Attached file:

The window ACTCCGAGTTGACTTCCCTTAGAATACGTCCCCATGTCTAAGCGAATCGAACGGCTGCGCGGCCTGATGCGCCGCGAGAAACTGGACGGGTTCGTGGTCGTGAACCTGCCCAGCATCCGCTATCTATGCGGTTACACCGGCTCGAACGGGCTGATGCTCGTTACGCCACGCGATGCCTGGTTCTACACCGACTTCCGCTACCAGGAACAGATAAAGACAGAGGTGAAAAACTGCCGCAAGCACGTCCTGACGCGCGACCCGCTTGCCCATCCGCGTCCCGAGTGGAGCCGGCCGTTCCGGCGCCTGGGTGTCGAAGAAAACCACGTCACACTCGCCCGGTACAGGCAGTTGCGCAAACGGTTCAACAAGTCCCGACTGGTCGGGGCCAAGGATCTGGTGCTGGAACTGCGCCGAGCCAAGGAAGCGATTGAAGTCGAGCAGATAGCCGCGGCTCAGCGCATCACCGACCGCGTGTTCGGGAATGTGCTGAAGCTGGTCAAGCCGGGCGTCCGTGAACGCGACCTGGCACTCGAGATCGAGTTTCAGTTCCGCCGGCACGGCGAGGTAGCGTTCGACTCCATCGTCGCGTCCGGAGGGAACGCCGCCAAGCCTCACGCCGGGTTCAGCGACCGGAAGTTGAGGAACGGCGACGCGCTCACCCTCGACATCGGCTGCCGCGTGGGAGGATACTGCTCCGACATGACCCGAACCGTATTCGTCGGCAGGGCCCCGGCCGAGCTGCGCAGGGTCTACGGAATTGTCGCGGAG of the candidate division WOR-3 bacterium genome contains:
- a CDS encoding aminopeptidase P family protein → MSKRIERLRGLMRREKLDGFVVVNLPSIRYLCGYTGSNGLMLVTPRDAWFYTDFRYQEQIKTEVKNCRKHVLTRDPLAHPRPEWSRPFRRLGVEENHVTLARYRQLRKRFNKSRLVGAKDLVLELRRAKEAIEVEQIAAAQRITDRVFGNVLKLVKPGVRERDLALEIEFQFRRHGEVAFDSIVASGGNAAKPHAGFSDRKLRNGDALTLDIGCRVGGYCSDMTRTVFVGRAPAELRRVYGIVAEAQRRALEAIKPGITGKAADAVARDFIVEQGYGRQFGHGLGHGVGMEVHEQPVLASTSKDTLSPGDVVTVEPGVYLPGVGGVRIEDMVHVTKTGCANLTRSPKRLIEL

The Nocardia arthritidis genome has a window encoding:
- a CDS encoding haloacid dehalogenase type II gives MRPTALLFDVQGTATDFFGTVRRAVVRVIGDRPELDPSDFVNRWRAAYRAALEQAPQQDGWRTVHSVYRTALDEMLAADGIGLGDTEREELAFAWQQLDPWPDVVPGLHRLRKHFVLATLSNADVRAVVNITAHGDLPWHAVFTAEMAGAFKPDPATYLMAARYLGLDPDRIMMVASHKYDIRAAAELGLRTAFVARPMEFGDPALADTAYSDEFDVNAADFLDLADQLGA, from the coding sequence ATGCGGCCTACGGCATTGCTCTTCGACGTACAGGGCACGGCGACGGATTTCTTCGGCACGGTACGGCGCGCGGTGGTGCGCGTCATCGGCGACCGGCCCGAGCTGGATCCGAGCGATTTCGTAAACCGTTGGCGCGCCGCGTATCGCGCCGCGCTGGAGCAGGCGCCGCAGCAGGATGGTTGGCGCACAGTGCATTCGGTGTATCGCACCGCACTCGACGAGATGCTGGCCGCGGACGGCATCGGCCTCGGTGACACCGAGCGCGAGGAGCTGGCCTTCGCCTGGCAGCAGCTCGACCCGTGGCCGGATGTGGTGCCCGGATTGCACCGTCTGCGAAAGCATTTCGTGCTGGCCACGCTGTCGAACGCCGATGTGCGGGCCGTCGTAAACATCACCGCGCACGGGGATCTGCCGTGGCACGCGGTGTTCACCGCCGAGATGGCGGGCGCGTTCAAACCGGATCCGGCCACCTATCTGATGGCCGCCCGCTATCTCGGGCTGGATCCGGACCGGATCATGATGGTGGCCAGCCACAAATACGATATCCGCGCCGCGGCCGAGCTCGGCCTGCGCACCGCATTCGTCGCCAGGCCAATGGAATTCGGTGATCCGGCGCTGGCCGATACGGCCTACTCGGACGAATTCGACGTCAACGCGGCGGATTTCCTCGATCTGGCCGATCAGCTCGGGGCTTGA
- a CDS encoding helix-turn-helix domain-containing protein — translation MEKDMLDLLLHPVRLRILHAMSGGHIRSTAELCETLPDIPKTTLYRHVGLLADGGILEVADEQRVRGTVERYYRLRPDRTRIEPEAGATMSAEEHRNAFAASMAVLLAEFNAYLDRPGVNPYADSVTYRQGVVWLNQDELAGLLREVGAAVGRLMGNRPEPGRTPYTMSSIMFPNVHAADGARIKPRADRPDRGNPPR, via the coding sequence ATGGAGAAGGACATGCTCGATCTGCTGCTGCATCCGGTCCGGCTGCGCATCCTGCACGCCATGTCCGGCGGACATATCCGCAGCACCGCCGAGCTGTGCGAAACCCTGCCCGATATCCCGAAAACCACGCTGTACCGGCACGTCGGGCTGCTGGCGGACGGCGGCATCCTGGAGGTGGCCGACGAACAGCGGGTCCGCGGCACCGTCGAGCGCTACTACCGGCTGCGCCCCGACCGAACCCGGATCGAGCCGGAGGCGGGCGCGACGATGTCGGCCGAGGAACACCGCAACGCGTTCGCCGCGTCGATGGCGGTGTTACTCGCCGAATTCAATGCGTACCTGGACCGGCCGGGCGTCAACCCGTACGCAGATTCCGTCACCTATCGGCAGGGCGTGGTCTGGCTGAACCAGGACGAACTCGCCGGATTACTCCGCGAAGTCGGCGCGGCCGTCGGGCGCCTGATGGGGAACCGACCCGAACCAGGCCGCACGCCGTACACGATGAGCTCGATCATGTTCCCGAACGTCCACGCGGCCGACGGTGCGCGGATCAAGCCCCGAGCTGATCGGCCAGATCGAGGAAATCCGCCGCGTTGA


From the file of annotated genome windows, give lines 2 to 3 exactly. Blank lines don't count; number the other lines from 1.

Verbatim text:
- a CDS encoding aminopeptidase P family protein → MSKRIERLRGLMRREKLDGFVVVNLPSIRYLCGYTGSNGLMLVTPRDAWFYTDFRYQEQIKTEVKNCRKHVLTRDPLAHPRPEWSRPFRRLGVEENHVTLARYRQLRKRFNKSRLVGAKDLVLELRRAKEAIEVEQIAAAQRITDRVFGNVLKLVKPGVRERDLALEIEFQFRRHGEVAFDSIVASGGNAAKPHAGFSDRKLRNGDALTLDIGCRVGGYCSDMTRTVFVGRAPAELRRVYGIVAEAQRRALEAIKPGITGKAADAVARDFIVEQGYGRQFGHGLGHGVGMEVHEQPVLASTSKDTLSPGDVVTVEPGVYLPGVGGVRIEDMVHVTKTGCANLTRSPKRLIEL

The Nocardia arthritidis genome has a window encoding: